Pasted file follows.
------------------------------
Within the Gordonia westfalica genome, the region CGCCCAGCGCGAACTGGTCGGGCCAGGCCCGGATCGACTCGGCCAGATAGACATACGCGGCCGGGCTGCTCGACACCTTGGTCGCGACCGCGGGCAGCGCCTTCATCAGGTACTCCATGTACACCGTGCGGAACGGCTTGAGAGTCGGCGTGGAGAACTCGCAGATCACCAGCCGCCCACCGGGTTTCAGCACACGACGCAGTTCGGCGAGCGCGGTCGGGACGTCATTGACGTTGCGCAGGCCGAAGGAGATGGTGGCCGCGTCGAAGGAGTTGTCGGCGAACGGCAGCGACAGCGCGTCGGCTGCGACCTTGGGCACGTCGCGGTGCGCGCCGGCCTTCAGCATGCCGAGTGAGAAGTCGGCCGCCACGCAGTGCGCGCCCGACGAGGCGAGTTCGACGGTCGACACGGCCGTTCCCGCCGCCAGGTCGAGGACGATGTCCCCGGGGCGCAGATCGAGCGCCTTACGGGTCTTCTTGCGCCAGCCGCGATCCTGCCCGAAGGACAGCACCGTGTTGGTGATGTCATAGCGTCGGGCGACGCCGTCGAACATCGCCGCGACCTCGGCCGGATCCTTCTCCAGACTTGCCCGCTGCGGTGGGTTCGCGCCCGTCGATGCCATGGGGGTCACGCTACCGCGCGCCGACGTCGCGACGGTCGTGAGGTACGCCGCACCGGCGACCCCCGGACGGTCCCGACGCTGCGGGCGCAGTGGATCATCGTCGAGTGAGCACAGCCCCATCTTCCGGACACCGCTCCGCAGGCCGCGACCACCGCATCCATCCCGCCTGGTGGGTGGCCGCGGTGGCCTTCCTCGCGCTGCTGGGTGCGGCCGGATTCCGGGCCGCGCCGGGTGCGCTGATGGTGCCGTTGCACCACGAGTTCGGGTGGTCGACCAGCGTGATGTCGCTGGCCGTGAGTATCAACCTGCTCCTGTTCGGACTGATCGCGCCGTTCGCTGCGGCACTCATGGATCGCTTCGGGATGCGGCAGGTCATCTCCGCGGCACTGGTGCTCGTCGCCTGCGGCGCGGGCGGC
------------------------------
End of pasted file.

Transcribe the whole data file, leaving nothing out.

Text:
Within the Gordonia westfalica genome, the region CGCCCAGCGCGAACTGGTCGGGCCAGGCCCGGATCGACTCGGCCAGATAGACATACGCGGCCGGGCTGCTCGACACCTTGGTCGCGACCGCGGGCAGCGCCTTCATCAGGTACTCCATGTACACCGTGCGGAACGGCTTGAGAGTCGGCGTGGAGAACTCGCAGATCACCAGCCGCCCACCGGGTTTCAGCACACGACGCAGTTCGGCGAGCGCGGTCGGGACGTCATTGACGTTGCGCAGGCCGAAGGAGATGGTGGCCGCGTCGAAGGAGTTGTCGGCGAACGGCAGCGACAGCGCGTCGGCTGCGACCTTGGGCACGTCGCGGTGCGCGCCGGCCTTCAGCATGCCGAGTGAGAAGTCGGCCGCCACGCAGTGCGCGCCCGACGAGGCGAGTTCGACGGTCGACACGGCCGTTCCCGCCGCCAGGTCGAGGACGATGTCCCCGGGGCGCAGATCGAGCGCCTTACGGGTCTTCTTGCGCCAGCCGCGATCCTGCCCGAAGGACAGCACCGTGTTGGTGATGTCATAGCGTCGGGCGACGCCGTCGAACATCGCCGCGACCTCGGCCGGATCCTTCTCCAGACTTGCCCGCTGCGGTGGGTTCGCGCCCGTCGATGCCATGGGGGTCACGCTACCGCGCGCCGACGTCGCGACGGTCGTGAGGTACGCCGCACCGGCGACCCCCGGACGGTCCCGACGCTGCGGGCGCAGTGGATCATCGTCGAGTGAGCACAGCCCCATCTTCCGGACACCGCTCCGCAGGCCGCGACCACCGCATCCATCCCGCCTGGTGGGTGGCCGCGGTGGCCTTCCTCGCGCTGCTGGGTGCGGCCGGATTCCGGGCCGCGCCGGGTGCGCTGATGGTGCCGTTGCACCACGAGTTCGGGTGGTCGACCAGCGTGATGTCGCTGGCCGTGAGTATCAACCTGCTCCTGTTCGGACTGATCGCGCCGTTCGCTGCGGCACTCATGGATCGCTTCGGGATGCGGCAGGTCATCTCCGCGGCACTGGTGCTCGTCGCCTGCGGCGCGGGCGGC